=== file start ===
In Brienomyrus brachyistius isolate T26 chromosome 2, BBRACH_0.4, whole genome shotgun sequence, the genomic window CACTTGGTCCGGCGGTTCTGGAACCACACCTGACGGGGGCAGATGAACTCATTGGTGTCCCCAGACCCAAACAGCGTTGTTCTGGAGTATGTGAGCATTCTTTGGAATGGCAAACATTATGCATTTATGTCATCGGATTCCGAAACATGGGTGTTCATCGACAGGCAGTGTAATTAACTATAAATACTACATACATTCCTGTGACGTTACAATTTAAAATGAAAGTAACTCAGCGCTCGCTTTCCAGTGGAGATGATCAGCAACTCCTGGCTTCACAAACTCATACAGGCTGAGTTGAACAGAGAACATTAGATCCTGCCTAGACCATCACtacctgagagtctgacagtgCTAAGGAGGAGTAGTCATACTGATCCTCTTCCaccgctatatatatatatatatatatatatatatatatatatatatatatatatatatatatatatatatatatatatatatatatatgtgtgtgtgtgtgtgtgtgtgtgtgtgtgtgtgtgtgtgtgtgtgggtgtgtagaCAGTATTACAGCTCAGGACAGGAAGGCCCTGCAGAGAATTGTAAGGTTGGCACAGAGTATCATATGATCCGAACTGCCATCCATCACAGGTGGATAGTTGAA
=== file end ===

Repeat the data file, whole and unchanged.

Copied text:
In Brienomyrus brachyistius isolate T26 chromosome 2, BBRACH_0.4, whole genome shotgun sequence, the genomic window CACTTGGTCCGGCGGTTCTGGAACCACACCTGACGGGGGCAGATGAACTCATTGGTGTCCCCAGACCCAAACAGCGTTGTTCTGGAGTATGTGAGCATTCTTTGGAATGGCAAACATTATGCATTTATGTCATCGGATTCCGAAACATGGGTGTTCATCGACAGGCAGTGTAATTAACTATAAATACTACATACATTCCTGTGACGTTACAATTTAAAATGAAAGTAACTCAGCGCTCGCTTTCCAGTGGAGATGATCAGCAACTCCTGGCTTCACAAACTCATACAGGCTGAGTTGAACAGAGAACATTAGATCCTGCCTAGACCATCACtacctgagagtctgacagtgCTAAGGAGGAGTAGTCATACTGATCCTCTTCCaccgctatatatatatatatatatatatatatatatatatatatatatatatatatatatatatatatatatatatatatatatatatgtgtgtgtgtgtgtgtgtgtgtgtgtgtgtgtgtgtgtgtgtgtgggtgtgtagaCAGTATTACAGCTCAGGACAGGAAGGCCCTGCAGAGAATTGTAAGGTTGGCACAGAGTATCATATGATCCGAACTGCCATCCATCACAGGTGGATAGTTGAA